The Internet is truly one of the most revolutionary vehicles to hit our industry. During the past five years or so, the HVAC industry has embraced the web as a useful tool for research and information exchange. More contractors have a web presence — some even provide ways to book service and sales calls online. In a relatively short time, hundreds of manufacturers, distributors, associations, training organizations, and membership groups have established a rich web presence with unprecedented access to mountains of information.

One great benefit is the proliferation of discussion forums, email discussion lists, knowledge bases, blogs (web logs), and other interactive tools for information exchange. When used responsibly, these vehicles are a great way to pool information, share literally hundreds of years of collective experience, and build camaraderie, even forge new friendships with fellow industry professionals.

There is, however, a dark side to online networking. The anonymity afforded by the Internet can make things appear very differently than they really are. During the past few years, I've observed some "forum and discussion list regulars" who repeatedly misrepresent their expertise, the size of their companies, and — most dangerously — how successful they really are.

This misrepresentation becomes dangerous when an owner or manager of a $3 million company, for example, gets advice from someone he thinks is successful — perhaps the same size or larger — but in reality is just a one or two-man outfit that has been barely hanging on.

Another dangerous situation is when a consultant, who may be very adept at a certain area of business, say sales or management, begins to dispense technical advice with little or no field or technical experience. In some cases, a good technical trainer may be giving management advice, but has never managed or led a single person before.

Qualify The Source: The best way to qualify the person handing out advice is to do a little homework. Here are some pointers to help you decide if you should take online advice from someone:

  • The first step is to just ask about his or her qualifications. Ask questions like, "What size is your company?" "What markets do you serve rural, suburban or urban?" "What climate or region are you in?" "What does your company specialize in?" "Are you mostly residential, commercial, or industrial?" "Do you do a lot of heat pump work, hydronics, high velocity, etc.?" If the person is unwilling to answer or put off by these questions, it could be a red flag.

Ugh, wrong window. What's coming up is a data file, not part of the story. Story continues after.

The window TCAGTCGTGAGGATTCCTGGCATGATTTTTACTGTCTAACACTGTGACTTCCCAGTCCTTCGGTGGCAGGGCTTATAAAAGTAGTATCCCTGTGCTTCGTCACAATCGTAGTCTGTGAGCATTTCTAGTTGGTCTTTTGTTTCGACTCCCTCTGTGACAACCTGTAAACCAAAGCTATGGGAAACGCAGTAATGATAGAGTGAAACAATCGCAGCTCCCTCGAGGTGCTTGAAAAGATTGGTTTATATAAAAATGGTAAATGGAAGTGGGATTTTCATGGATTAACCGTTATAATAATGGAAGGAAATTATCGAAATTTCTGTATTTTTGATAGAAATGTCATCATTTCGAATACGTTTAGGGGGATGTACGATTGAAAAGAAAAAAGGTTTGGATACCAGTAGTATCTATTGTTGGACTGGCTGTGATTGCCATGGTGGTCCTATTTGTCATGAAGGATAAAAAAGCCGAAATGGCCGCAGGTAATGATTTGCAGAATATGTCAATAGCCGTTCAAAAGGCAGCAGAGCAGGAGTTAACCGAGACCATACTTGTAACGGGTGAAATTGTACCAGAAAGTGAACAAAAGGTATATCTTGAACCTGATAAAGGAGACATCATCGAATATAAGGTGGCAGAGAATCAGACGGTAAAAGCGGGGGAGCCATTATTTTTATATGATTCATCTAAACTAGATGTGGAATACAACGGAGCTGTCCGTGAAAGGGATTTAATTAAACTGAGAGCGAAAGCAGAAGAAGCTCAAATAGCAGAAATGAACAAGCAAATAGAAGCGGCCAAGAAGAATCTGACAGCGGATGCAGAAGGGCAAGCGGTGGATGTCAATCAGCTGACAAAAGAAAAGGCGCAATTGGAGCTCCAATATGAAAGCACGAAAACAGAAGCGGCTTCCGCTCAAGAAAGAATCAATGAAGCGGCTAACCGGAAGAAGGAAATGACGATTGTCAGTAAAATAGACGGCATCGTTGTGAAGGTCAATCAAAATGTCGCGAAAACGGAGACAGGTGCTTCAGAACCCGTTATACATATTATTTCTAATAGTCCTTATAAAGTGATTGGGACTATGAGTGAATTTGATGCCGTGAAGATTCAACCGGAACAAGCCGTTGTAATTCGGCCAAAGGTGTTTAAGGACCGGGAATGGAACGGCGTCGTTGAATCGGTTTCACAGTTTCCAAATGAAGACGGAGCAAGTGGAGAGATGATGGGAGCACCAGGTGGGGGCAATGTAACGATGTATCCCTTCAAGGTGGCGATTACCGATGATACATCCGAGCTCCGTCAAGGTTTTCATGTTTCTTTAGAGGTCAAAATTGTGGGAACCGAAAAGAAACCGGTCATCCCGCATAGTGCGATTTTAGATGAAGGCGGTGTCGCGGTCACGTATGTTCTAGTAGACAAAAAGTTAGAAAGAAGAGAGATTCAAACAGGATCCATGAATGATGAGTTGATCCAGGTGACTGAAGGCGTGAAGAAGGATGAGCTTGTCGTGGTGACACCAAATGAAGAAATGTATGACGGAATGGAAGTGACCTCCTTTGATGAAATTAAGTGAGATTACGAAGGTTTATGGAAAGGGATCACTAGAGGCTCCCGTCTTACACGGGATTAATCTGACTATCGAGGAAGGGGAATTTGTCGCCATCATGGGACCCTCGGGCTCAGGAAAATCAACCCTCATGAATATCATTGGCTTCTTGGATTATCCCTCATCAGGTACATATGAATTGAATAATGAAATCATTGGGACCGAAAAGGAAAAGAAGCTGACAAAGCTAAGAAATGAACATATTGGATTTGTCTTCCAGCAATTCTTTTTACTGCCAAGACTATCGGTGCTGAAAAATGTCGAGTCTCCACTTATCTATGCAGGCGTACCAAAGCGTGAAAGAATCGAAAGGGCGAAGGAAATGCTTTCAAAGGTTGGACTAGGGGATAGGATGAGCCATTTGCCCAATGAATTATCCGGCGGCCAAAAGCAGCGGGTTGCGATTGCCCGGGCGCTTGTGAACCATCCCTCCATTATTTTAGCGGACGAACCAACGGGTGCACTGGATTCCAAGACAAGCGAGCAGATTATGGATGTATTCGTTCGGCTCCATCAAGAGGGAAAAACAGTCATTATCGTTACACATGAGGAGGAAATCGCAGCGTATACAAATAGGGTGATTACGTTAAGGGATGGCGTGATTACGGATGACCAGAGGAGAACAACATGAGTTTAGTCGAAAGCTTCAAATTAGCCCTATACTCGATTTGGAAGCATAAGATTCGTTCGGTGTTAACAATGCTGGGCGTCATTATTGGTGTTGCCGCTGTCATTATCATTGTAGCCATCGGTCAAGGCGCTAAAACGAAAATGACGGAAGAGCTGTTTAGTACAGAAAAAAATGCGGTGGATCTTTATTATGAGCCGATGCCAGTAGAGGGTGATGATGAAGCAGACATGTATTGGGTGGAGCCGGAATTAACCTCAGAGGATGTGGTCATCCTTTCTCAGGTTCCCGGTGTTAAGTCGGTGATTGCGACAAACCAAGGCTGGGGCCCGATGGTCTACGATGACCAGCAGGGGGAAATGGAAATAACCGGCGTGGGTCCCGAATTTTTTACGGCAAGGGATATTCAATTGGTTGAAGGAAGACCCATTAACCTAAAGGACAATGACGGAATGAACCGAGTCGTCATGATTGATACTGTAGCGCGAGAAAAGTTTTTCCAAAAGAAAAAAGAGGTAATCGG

• Research the company online. Does it have a website or just a Yellow Pages style listing? If there is a site, take a look at the types of services offered. Do they match with the advice being given?
  • Find out what associations or groups the "advisor" belongs to. Is he or she in good standing? Active? If in a MIX (Management Information Exchange) group, how is he viewed by his peers?
  • If the person giving the advice is a consultant, find out what are his primary fields of expertise. Do they match with the type of advice he's giving? Get names of contractors he consults.
  • Has the person written articles or books on the subject? This can be a plus, but it can also be misleading. Just because someone writes doesn't always mean they're experts. Theory is great, but nothing beats real-life field experience.

While these steps don't guarantee good advice, they can help reduce the chances of bad advice. Remember, always take any advice with a "grain of salt." If someone advocates a new testing technique, installation or design method, and it looks worth doing, try it in a controlled situation first. The same goes for a new marketing item — try it on a small test group before sending out 50,000 letters or cards.

Finally, if you are providing the advice, be up front about who you are, how successful you are, and what you're good at and not good at. There's no rule that says the owner of a $5 million company can't get a good idea from the owner of a half million dollar company — and vice-versa. It's important to know the source so the idea can be adjusted to adapt to the specific situation. The Internet is a wonderful place to have a presence, and a terrific business management tool. Used properly, it can return unlimited dividends.

Dominick Guarino is chairman/CEO of National Comfort Institute, a national training, certification and membership organization focused on air diagnostics, carbon monoxide, IAQ and much more. He can be reached at 800/633-7058 or email domg@nationalcomfortinstitute.com. Or visit his website at www.nationalcomfortinstitute.com.